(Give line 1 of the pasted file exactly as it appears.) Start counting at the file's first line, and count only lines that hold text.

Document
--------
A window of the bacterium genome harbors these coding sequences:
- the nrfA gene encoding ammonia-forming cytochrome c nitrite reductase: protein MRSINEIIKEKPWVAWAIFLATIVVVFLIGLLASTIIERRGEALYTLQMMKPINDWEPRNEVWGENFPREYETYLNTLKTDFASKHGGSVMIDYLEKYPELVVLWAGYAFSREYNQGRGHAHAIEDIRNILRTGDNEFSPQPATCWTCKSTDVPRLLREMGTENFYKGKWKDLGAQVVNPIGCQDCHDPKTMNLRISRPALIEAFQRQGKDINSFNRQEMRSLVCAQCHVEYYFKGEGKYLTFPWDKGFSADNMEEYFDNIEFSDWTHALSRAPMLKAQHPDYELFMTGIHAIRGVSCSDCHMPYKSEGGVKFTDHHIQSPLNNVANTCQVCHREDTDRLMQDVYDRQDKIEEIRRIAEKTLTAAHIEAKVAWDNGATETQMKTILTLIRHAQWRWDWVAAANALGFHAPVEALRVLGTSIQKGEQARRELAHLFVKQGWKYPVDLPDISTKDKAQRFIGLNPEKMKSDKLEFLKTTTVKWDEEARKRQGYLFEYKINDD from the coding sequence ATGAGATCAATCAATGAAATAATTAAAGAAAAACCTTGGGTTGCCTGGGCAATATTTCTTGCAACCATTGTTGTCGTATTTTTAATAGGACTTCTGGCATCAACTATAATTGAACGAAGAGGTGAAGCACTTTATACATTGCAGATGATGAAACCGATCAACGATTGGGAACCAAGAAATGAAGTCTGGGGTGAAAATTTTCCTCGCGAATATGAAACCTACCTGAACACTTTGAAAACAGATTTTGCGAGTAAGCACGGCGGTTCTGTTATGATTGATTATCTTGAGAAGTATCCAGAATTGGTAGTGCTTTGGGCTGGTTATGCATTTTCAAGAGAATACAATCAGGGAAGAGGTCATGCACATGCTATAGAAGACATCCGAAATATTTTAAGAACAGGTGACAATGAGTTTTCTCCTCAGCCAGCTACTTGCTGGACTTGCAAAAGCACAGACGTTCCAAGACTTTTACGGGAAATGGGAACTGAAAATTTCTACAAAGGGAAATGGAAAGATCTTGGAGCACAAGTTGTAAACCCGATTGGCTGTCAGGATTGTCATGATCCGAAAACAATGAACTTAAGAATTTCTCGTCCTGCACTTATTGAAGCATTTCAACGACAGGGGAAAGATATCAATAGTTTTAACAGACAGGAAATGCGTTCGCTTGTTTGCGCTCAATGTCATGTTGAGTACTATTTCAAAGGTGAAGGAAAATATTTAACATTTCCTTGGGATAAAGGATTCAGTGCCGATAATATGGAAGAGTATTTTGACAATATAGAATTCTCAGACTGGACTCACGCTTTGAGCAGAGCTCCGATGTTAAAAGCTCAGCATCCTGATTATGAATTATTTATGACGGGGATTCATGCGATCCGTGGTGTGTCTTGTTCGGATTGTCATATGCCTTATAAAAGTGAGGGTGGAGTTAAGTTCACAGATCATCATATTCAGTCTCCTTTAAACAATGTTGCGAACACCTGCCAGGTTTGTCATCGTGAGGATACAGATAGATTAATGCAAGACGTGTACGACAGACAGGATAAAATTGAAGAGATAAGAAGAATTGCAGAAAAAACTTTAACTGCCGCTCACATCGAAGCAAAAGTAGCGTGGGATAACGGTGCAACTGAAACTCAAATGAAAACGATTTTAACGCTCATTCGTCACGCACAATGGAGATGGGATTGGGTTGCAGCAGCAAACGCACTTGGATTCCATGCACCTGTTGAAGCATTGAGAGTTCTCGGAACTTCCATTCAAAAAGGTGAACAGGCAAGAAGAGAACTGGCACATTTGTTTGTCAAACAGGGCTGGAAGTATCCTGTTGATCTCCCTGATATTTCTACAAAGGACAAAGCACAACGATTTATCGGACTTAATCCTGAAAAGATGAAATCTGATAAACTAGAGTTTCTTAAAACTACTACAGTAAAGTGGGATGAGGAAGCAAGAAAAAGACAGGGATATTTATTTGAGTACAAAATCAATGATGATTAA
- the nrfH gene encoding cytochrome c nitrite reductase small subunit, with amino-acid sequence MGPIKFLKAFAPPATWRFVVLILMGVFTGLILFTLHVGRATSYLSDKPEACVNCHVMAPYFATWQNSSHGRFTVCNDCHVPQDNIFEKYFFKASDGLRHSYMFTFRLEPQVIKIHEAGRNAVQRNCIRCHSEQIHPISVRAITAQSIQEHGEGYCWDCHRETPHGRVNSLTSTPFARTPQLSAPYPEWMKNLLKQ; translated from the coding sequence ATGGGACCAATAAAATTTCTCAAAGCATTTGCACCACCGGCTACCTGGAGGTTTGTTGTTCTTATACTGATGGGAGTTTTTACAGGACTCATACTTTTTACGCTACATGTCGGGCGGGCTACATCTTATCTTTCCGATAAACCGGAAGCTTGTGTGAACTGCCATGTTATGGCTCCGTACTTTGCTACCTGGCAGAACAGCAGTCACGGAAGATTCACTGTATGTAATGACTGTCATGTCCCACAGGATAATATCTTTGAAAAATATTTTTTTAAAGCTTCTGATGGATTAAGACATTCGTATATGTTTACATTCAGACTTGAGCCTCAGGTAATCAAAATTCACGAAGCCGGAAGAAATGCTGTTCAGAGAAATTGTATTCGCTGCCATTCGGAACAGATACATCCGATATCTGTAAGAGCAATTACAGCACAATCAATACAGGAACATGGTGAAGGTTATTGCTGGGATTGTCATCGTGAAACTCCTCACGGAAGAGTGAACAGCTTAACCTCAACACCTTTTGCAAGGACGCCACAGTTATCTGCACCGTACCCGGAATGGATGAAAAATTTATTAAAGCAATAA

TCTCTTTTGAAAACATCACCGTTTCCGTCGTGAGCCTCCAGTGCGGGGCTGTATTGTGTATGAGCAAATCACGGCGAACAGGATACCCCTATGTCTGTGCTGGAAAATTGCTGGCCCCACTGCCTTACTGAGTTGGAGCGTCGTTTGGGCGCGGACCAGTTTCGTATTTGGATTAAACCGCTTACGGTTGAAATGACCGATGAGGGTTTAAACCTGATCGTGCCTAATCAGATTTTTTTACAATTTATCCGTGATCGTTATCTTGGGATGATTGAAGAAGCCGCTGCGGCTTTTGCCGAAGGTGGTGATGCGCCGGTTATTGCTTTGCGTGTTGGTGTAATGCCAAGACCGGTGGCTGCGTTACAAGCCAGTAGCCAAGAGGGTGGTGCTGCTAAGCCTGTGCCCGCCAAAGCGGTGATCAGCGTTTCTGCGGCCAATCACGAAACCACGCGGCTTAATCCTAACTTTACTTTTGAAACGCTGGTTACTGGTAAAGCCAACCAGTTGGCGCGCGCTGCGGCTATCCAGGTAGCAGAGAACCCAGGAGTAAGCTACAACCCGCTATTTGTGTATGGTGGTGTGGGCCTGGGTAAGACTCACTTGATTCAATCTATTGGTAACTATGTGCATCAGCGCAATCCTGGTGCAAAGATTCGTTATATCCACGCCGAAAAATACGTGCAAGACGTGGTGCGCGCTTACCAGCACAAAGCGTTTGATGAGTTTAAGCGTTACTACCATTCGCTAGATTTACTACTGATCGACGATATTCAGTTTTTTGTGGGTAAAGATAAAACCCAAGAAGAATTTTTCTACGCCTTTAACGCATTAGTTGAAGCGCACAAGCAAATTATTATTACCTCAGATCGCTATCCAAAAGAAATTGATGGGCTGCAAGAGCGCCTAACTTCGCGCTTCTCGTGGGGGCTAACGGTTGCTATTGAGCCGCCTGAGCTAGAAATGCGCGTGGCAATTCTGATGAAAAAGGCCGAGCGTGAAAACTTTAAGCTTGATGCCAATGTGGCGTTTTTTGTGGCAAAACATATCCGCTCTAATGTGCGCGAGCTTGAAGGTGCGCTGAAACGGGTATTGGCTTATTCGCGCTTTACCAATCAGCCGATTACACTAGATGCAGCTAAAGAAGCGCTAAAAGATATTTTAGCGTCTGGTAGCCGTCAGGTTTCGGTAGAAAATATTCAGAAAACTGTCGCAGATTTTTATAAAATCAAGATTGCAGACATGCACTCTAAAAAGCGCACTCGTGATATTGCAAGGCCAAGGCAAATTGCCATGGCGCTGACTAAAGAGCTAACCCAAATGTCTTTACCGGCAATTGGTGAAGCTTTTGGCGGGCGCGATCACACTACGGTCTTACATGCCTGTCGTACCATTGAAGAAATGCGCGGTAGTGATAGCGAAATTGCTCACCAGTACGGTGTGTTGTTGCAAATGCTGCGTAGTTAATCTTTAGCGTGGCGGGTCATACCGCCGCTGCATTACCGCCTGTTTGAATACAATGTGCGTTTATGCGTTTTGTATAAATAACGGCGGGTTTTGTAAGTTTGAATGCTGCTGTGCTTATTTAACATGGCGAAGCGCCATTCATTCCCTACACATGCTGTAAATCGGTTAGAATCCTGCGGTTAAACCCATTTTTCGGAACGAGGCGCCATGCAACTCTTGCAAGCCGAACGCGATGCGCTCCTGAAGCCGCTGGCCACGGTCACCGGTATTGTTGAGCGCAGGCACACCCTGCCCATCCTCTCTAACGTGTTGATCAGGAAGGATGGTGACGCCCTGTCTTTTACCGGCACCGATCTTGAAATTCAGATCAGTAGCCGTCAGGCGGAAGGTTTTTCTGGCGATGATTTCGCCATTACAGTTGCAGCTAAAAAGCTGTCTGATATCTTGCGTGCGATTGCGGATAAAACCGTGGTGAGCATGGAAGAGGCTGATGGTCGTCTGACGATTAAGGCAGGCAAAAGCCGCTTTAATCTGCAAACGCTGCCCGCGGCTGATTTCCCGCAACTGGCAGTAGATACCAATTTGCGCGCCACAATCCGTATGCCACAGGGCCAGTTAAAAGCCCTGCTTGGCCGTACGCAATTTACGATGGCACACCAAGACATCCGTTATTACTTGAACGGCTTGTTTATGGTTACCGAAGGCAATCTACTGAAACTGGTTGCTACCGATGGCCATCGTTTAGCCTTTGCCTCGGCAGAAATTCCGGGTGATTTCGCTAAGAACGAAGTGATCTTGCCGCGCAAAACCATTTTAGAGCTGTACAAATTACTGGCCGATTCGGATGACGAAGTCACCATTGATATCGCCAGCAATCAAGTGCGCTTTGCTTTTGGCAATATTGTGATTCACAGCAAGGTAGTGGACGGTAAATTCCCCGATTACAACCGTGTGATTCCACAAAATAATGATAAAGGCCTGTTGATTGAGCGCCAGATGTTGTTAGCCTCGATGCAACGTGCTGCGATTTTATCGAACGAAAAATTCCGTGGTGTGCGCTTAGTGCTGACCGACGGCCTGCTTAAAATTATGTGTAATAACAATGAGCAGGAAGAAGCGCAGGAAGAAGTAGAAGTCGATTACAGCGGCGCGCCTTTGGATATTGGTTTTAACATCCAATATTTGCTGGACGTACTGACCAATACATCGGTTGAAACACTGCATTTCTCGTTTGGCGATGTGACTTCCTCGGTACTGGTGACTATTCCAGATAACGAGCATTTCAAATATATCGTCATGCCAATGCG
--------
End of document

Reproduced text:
A window of the bacterium genome harbors these coding sequences: